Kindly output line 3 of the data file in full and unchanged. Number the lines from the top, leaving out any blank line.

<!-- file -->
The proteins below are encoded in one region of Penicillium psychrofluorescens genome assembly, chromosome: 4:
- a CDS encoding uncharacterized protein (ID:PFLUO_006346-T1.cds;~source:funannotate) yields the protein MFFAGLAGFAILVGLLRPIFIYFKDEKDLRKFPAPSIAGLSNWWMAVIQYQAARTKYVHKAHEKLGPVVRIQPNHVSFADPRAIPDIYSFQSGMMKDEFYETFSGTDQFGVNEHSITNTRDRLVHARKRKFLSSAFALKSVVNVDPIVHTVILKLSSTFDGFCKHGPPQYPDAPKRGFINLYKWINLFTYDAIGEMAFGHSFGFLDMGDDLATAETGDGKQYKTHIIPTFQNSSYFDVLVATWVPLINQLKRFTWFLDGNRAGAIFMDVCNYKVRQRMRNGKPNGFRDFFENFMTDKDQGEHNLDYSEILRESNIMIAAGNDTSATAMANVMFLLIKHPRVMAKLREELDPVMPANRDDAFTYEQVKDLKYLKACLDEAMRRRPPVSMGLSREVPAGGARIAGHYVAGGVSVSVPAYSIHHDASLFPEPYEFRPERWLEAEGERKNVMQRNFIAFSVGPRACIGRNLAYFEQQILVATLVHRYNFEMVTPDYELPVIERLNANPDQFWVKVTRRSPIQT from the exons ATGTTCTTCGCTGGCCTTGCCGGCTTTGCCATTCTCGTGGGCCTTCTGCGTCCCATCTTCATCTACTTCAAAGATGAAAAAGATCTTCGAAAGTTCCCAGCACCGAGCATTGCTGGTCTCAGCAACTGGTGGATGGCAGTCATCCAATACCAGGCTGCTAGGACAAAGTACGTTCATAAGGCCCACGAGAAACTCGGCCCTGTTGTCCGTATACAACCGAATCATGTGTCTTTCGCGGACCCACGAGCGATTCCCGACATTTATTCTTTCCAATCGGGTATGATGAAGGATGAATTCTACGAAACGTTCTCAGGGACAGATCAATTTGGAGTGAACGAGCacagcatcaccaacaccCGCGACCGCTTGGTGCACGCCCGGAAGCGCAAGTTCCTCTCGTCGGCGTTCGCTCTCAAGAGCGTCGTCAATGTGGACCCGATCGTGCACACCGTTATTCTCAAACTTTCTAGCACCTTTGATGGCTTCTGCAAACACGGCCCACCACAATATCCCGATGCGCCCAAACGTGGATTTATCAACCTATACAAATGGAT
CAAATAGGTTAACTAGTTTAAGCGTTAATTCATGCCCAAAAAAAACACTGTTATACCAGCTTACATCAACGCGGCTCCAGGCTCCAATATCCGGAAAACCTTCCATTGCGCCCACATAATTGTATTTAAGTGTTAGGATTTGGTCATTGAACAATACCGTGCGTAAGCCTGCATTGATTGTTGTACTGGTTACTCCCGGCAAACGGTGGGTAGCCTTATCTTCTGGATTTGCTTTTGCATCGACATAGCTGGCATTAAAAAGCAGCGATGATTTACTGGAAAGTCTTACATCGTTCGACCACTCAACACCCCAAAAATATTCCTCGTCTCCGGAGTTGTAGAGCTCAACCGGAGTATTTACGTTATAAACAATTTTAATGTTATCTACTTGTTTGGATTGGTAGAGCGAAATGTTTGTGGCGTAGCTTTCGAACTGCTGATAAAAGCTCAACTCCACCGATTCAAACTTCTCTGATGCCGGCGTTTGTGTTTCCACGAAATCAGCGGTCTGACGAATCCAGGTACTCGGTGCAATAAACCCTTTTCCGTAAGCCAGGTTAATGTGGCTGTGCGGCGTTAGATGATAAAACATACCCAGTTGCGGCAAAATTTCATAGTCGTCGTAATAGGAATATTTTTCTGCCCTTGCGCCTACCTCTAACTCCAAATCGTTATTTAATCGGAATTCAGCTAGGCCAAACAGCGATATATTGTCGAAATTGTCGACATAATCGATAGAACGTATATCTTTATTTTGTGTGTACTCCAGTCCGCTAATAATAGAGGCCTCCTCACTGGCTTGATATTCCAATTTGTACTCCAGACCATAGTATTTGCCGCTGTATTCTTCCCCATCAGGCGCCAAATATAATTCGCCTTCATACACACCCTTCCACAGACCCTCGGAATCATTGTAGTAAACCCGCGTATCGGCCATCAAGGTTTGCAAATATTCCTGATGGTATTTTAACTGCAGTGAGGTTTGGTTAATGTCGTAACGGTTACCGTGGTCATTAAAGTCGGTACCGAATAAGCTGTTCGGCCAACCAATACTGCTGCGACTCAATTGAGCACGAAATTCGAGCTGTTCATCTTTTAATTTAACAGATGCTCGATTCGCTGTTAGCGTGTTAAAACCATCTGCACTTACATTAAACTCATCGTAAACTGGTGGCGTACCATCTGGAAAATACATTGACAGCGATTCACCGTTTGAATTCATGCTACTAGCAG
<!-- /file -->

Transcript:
CAAATAGGTTAACTAGTTTAAGCGTTAATTCATGCCCAAAAAAAACACTGTTATACCAGCTTACATCAACGCGGCTCCAGGCTCCAATATCCGGAAAACCTTCCATTGCGCCCACATAATTGTATTTAAGTGTTAGGATTTGGTCATTGAACAATACCGTGCGTAAGCCTGCATTGATTGTTGTACTGGTTACTCCCGGCAAACGGTGGGTAGCCTTATCTTCTGGATTTGCTTTTGCATCGACATAGCTGGCATTAAAAAGCAGCGATGATTTACTGGAAAGTCTTACATCGTTCGACCACTCAACACCCCAAAAATATTCCTCGTCTCCGGAGTTGTAGAGCTCAACCGGAGTATTTACGTTATAAACAATTTTAATGTTATCTACTTGTTTGGATTGGTAGAGCGAAATGTTTGTGGCGTAGCTTTCGAACTGCTGATAAAAGCTCAACTCCACCGATTCAAACTTCTCTGATGCCGGCGTTTGTGTTTCCACGAAATCAGCGGTCTGACGAATCCAGGTACTCGGTGCAATAAACCCTTTTCCGTAAGCCAGGTTAATGTGGCTGTGCGGCGTTAGATGATAAAACATACCCAGTTGCGGCAAAATTTCATAGTCGTCGTAATAGGAATATTTTTCTGCCCTTGCGCCTACCTCTAACTCCAAATCGTTATTTAATCGGAATTCAGCTAGGCCAAACAGCGATATATTGTCGAAATTGTCGACATAATCGATAGAACGTATATCTTTATTTTGTGTGTACTCCAGTCCGCTAATAATAGAGGCCTCCTCACTGGCTTGATATTCCAATTTGTACTCCAGACCATAGTATTTGCCGCTGTATTCTTCCCCATCAGGCGCCAAATATAATTCGCCTTCATACACACCCTTCCACAGACCCTCGGAATCATTGTAGTAAACCCGCGTATCGGCCATCAAGGTTTGCAAATATTCCTGATGGTATTTTAACTGCAGTGAGGTTTGGTTAATGTCGTAACGGTTACCGTGGTCATTAAAGTCGGTACCGAATAAGCTGTTCGGCCAACCAATACTGCTGCGACTCAATTGAGCACGAAATTCGAGCTGTTCATCTTTTAATTTAACAGATGCTCGATTCGCTGTTAGCGTGTTAAAACCATCTGCACTTACATTAAACTCATCGTAAACTGGTGGCGTACCATCTGGAAAATACATTGACAGCGATTCACCGTTTGAATTCATGCTACTAGCAG